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Hydrocephalus in intraspinal dermoids and dermal sinuses: the spectrum of an uncommon association in children.
Childs Nerv Syst. 2006 Jul; 22(7):698-703.CN

Abstract

BACKGROUND

Hydrocephalus associated with intraspinal tumors constitutes a well-documented occurrence. The accepted mechanisms for this association seem to be well established. On the contrary, hydrocephalus in the context of intraspinal dermoids has been rarely recognized and its pathogenetic mechanism appears to be different.

PATIENTS AND METHODS

The authors report four pediatric cases of spinal dermoid tumors and dermal sinuses that developed hydrocephalus during the evolution of these congenital lesions of ectodermal origin.

DISCUSSION

In two children, the mechanism leading to the development of hydrocephalus consisted of leptomeningeal inflammation due to bacterial meningitis or to spillage of dermoid cyst contents in the cerebrospinal fluid spaces. We hypothesize that ventricular dilatation in the other two might be the result of chemical meningitis occurring during intrauterine life. Two cases developed ventriculomegaly prior to the diagnosis of their spinal cord disease.

CONCLUSIONS

The unusual evolution of these cases suggests that neuroimaging studies that include the spine should be performed in cases of childhood "unexplained hydrocephalus".

Authors+Show Affiliations

Regional Service of Neurosurgery, Virgen de la Arrixaca University Hospital, El Palmar, 30120, Murcia, Spain. juanf.martinezlage@carm.esNo affiliation info availableNo affiliation info availableNo affiliation info availableNo affiliation info available

Pub Type(s)

Comparative Study
Journal Article

Language

eng

PubMed ID

16404641

Citation

Martínez-Lage, Juan F., et al. "Hydrocephalus in Intraspinal Dermoids and Dermal Sinuses: the Spectrum of an Uncommon Association in Children." Child's Nervous System : ChNS : Official Journal of the International Society for Pediatric Neurosurgery, vol. 22, no. 7, 2006, pp. 698-703.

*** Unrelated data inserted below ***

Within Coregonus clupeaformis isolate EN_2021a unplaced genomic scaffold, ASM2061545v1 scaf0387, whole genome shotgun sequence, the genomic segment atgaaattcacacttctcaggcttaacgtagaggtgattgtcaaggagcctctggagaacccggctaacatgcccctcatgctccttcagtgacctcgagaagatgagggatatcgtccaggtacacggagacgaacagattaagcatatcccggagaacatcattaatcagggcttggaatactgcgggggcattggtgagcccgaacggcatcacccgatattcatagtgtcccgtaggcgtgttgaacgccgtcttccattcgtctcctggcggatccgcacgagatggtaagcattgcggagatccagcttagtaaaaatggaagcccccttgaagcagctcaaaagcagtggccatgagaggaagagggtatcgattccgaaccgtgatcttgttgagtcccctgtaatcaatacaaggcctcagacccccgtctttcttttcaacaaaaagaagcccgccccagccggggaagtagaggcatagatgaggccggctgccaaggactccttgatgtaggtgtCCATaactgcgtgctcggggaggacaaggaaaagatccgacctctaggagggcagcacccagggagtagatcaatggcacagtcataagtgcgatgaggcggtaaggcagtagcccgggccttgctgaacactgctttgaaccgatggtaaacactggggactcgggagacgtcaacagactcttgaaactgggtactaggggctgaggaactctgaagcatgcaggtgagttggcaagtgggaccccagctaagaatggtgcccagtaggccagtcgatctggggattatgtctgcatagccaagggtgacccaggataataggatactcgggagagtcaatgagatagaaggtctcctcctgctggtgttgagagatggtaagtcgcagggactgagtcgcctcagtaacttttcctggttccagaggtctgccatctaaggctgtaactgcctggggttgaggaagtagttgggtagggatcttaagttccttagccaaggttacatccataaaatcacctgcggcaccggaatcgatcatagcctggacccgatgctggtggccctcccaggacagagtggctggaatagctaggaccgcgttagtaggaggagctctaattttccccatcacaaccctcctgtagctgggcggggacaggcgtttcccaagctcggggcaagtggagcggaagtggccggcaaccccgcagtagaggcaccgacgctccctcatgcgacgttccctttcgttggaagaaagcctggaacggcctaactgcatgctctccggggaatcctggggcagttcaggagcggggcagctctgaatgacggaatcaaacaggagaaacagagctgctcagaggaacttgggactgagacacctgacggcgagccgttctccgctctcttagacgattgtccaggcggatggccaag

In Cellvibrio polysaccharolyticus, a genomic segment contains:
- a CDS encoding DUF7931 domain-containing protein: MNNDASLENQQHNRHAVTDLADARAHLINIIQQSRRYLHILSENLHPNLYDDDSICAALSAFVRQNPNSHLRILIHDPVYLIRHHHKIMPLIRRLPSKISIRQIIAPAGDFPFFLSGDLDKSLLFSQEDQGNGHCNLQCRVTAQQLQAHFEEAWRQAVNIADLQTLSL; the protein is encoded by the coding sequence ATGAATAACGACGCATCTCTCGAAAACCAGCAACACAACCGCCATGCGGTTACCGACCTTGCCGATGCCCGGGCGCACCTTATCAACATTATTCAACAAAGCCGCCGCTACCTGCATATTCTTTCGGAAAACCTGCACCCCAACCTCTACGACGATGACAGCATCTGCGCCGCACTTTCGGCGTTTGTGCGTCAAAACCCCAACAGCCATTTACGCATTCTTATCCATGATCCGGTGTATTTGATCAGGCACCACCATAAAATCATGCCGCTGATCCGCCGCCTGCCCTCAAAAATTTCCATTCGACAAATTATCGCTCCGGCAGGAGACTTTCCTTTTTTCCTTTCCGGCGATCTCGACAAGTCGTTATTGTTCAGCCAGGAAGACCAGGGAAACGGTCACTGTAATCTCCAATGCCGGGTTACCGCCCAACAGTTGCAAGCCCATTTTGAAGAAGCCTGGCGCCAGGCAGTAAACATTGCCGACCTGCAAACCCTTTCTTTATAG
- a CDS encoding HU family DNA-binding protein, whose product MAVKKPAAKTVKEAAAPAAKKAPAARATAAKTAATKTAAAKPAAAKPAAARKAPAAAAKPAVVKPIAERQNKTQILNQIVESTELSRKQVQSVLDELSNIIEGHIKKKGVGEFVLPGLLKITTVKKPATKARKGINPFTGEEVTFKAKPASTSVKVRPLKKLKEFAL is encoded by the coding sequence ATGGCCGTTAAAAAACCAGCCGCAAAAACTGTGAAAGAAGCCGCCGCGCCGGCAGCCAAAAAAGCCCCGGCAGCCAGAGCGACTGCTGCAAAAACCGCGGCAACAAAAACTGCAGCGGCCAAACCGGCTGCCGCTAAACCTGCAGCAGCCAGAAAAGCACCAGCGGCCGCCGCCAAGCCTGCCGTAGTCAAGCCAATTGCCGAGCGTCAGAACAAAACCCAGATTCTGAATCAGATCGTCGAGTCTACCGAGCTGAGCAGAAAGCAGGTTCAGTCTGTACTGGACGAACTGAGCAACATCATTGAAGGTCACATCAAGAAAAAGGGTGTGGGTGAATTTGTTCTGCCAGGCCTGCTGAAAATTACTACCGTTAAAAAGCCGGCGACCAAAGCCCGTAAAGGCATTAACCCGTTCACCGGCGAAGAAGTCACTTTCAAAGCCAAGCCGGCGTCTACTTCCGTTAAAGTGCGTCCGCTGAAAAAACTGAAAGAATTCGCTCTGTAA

Martínez-Lage JF, Pérez-Espejo MA, Tortosa JG, et al. Hydrocephalus in intraspinal dermoids and dermal sinuses: the spectrum of an uncommon association in children. Childs Nerv Syst. 2006;22(7):698-703.
Martínez-Lage, J. F., Pérez-Espejo, M. A., Tortosa, J. G., Ros de San Pedro, J., & Ruiz-Espejo, A. M. (2006). Hydrocephalus in intraspinal dermoids and dermal sinuses: the spectrum of an uncommon association in children. Child's Nervous System : ChNS : Official Journal of the International Society for Pediatric Neurosurgery, 22(7), 698-703.
Martínez-Lage JF, et al. Hydrocephalus in Intraspinal Dermoids and Dermal Sinuses: the Spectrum of an Uncommon Association in Children. Childs Nerv Syst. 2006;22(7):698-703. PubMed PMID: 16404641.
* Article titles in AMA citation format should be in sentence-case
TY - JOUR T1 - Hydrocephalus in intraspinal dermoids and dermal sinuses: the spectrum of an uncommon association in children. AU - Martínez-Lage,Juan F, AU - Pérez-Espejo,Miguel A, AU - Tortosa,José G, AU - Ros de San Pedro,Javier, AU - Ruiz-Espejo,Antonio M, Y1 - 2006/01/11/ PY - 2004/12/05/received PY - 2006/1/13/pubmed PY - 2007/1/4/medline PY - 2006/1/13/entrez SP - 698 EP - 703 JF - Child's nervous system : ChNS : official journal of the International Society for Pediatric Neurosurgery JO - Childs Nerv Syst VL - 22 IS - 7 N2 - BACKGROUND: Hydrocephalus associated with intraspinal tumors constitutes a well-documented occurrence. The accepted mechanisms for this association seem to be well established. On the contrary, hydrocephalus in the context of intraspinal dermoids has been rarely recognized and its pathogenetic mechanism appears to be different. PATIENTS AND METHODS: The authors report four pediatric cases of spinal dermoid tumors and dermal sinuses that developed hydrocephalus during the evolution of these congenital lesions of ectodermal origin. DISCUSSION: In two children, the mechanism leading to the development of hydrocephalus consisted of leptomeningeal inflammation due to bacterial meningitis or to spillage of dermoid cyst contents in the cerebrospinal fluid spaces. We hypothesize that ventricular dilatation in the other two might be the result of chemical meningitis occurring during intrauterine life. Two cases developed ventriculomegaly prior to the diagnosis of their spinal cord disease. CONCLUSIONS: The unusual evolution of these cases suggests that neuroimaging studies that include the spine should be performed in cases of childhood "unexplained hydrocephalus". SN - 0256-7040 UR - https://www.unboundmedicine.com/medline/citation/16404641/Hydrocephalus_in_intraspinal_dermoids_and_dermal_sinuses:_the_spectrum_of_an_uncommon_association_in_children_ L2 - https://doi.org/10.1007/s00381-005-0029-8 DB - PRIME DP - Unbound Medicine ER -